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Each issue, we ask Judy Ryan, who retired after working more than 20 years at Barnes & Noble Booksellers in Cedar Rapids, to share her book suggestions with our HER readers.
The Widows of Malabar Hill
by Sujata Massey
Perveen Mistry is an anomaly. In 1921 she is an Oxford-educated practicing lawyer and a member of her father’s Bombay law firm—an accomplishment that was almost thwarted by events in her life only a few years before. In many ways her gender is a hindrance, but sometimes it is extremely useful. Three widows whose late husband was represented by the Mistry law firm need to be interviewed, and because they are secluded in their practice of purdah, no men are allowed to approach them. The widows’ precarious situation is complicated by greed, rivalries and murder. Perveen is not above flouting customs and tradition to help her clients as the action unfolds in the colorful neighborhoods and commercial districts of British-ruled India.
by Frederik Backman
This may be Frederik Backman’s most big-hearted story yet, which is saying a lot for a novel in the company of A Man Called Ove and My Grandmother Told Me to Tell You She’s Sorry.
An ill-planned and badly executed bank robbery throws an array of flawed characters together in a hostage/apartment-viewing situation. At first the hostages and the police investigators, and even the would-be robber, seem annoyingly shallow and almost comically incompetent. But as the author skillfully reveals the experiences that shape each person’s character, the dynamics of their newly formed community play out toward an unexpected and unquestionably satisfying conclusion. You will never think of Stockholm syndrome in quite the same way again.
The Story Hour
by Thrity Umrigar
Because Maggie’s husband is from India, she is asked to counsel a young immigrant woman who has tried to take her own life. The patient, Lakshmi, is married to a demanding storekeeper, and she has not been allowed to contact her father and sister, who remain in India. Her loneliness touches Maggie and, even though she knows it is unprofessional, she moves beyond psychologist-patient status toward a closeness more like friendship.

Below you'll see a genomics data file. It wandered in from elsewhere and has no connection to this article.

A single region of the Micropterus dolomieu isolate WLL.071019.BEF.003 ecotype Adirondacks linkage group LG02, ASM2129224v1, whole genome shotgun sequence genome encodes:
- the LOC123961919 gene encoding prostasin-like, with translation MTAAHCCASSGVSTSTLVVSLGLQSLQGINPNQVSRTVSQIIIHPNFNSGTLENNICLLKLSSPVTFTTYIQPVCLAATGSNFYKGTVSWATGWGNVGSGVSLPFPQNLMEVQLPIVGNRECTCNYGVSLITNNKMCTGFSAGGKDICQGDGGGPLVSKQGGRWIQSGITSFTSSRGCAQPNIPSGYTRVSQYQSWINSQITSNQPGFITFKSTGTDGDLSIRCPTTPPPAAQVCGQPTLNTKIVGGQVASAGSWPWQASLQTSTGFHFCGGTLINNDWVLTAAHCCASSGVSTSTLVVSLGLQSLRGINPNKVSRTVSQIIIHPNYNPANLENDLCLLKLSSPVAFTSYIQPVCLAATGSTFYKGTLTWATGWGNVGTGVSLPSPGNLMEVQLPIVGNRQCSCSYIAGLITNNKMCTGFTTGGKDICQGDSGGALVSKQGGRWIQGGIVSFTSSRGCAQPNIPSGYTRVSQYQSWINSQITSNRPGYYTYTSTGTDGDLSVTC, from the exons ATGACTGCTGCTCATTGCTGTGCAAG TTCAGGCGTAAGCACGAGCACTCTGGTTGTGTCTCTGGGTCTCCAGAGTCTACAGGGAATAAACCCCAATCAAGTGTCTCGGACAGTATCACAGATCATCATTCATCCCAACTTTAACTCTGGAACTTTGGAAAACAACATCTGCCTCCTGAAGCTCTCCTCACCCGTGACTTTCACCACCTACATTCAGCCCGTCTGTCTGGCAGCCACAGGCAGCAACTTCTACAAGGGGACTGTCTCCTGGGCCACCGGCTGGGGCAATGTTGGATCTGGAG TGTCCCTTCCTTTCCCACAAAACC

These loosened boundaries, and subsequent revelations, make secrets harder to keep, and the results are both promising and destructive. Strength and progress are not always where you expect them to be. The author is a skilled storyteller who plants questions in her readers’ minds, creating narratives that linger and live beyond the turning of the book’s final page.
All Adults Here
by Emma Straub
As summer people prepare to leave the small New England town of Clapham, a series of unresolved family misunderstandings and revelations are waiting in the wings. Astrid Stick raised her three children in Clapham. Two still live in the area and have their own businesses—one owns a construction company and one raises goats. The third lives in New York and is sending his daughter to spend some time with Grandma.
Sorting out all the trappings of family history—disappointments, unclear expectations, guilt, blame and always love—isn’t easy. It takes some substantial events to move the group’s self-examination toward a fulfilling conclusion. Family members learn that adulthood and maturity are measured by so much more than just the passage of years. Good lessons for all.
Such a Fun Age
by Kiley Reid
Even though her friends have been urging her to find a professional career, Emira Tucker is content to make money babysitting for a wealthy Philadelphia family. Even when she is accused of kidnapping her young charge (an onlooker wonders what an African American woman is doing with a young white girl in tow in a grocery store after dark), she remains happy with the status quo.
The incident is resolved, but it gives rise to multiple reactions that are hard to ignore. A new boyfriend may have ulterior motives, and her employers’ friends are overly attentive and solicitous. Their subtle condescension seems as unacceptable as outright hostility. Emira has to examine the true nature of honesty and sincerity to accept adulthood and finally embrace the person she will become.